Oil Prices Extend Recent Gains
West Texas Intermediate (WTI) and Brent crude oil posted gains on the first trading day of the week.
The December WTI contract price gained 34 cents Monday to settle at $56.54 per barrel. It traded within a range from $55.83 to $57.43.
“WTI traded up today, due to positive chatter about the U.S.-China trade dispute,” said Tom McNulty, Houston-based managing director with Great American Group.
McNulty added, however, there are concerns that the oil demand side may be weakening. He explained that, while attending the Rice Energy Finance Summit in Houston on Friday, he heard three consistent themes from representatives of several different oil companies.
“First, those companies that manage the cost side the best will be fine,” McNulty said. “Second, be sure to model a wide range of commodity prices and cost assumptions as part of 2020 and 2021 planning. And, lastly, some are using $40 as a mean price for WTI to manage leverage more carefully.”
Also climbing Monday was December Brent, which closed at $62.13 to reflect a 44-cent gain.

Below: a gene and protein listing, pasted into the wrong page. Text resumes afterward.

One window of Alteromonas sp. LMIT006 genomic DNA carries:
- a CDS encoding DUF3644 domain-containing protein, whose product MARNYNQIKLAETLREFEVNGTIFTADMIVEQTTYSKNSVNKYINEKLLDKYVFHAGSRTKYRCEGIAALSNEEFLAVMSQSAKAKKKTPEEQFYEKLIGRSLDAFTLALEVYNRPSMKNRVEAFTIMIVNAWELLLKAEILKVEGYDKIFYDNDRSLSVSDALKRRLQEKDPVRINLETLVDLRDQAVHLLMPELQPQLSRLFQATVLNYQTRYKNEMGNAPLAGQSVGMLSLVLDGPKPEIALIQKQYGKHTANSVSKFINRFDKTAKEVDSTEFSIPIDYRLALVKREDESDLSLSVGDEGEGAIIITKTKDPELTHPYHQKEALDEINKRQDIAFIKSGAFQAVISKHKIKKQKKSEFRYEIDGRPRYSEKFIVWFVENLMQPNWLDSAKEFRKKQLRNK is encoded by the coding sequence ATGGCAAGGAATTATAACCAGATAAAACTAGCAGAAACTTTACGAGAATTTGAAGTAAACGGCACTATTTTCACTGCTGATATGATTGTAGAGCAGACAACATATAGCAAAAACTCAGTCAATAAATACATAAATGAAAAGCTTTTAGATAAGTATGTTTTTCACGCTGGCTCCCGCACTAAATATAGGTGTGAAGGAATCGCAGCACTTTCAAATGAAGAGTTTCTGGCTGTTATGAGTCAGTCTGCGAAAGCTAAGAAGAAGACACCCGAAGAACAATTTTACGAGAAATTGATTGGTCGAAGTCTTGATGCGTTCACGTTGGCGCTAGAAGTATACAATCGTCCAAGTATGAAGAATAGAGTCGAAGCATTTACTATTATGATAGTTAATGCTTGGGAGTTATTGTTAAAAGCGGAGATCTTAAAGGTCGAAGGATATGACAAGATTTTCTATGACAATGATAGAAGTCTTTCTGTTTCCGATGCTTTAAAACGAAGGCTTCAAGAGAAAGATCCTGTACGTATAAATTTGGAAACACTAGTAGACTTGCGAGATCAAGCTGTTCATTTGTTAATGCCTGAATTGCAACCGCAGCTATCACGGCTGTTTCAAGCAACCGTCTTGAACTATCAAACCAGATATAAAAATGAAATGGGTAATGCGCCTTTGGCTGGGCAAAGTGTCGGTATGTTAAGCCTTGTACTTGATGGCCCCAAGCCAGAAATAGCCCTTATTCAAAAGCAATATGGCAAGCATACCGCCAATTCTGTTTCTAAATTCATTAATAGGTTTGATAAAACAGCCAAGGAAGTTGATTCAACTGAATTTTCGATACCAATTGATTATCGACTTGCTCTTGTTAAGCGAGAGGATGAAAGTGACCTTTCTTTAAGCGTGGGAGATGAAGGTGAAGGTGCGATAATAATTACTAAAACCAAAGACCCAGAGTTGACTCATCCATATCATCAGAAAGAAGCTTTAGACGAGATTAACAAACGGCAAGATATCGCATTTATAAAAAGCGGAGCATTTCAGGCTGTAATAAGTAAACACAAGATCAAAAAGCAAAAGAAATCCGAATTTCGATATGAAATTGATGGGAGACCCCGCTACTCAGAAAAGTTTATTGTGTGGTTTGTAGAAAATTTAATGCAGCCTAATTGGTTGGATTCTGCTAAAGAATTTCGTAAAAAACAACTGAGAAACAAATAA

Monday’s crude settlement prices augment the benchmarks’ strong day-on-day showings on Friday, when WTI added 3.7 percent and Brent gained 3.5 percent.
“Investors continue to have a daily change in perception over whether or not a trade deal between the U.S. and China will be accomplished,” said Tom Seng, Assistant Professor of Energy Business at the University of Tulsa’s Collins College of Business. “The continuing Brexit saga is still creating uncertainty for both the U.K. and Eurozone economies.”
Seng added that a weaker U.S. Dollar over the past week has bolstered crude prices.
Reformulated gasoline (RBOB) settled higher as well Monday, with December RBOB adding nearly one cent to end the day at $1.66 per gallon.
Henry Hub natural gas for December delivery added just under 11 cents during early week trading. Gas futures settled Monday at $2.82.
Seng observed that natural gas prices have benefited from colder weather moving across the U.S. over the past week. He said the outlook going forward – most notably in the large gas-consuming Upper Midwest and Northeast regions – is for more below-normal temperatures.
To contact the author, email email@example.com.
WHAT DO YOU THINK?
Generated by readers, the comments included herein do not reflect the views and opinions of Rigzone. All comments are subject to editorial review. Off-topic, inappropriate or insulting comments will be removed.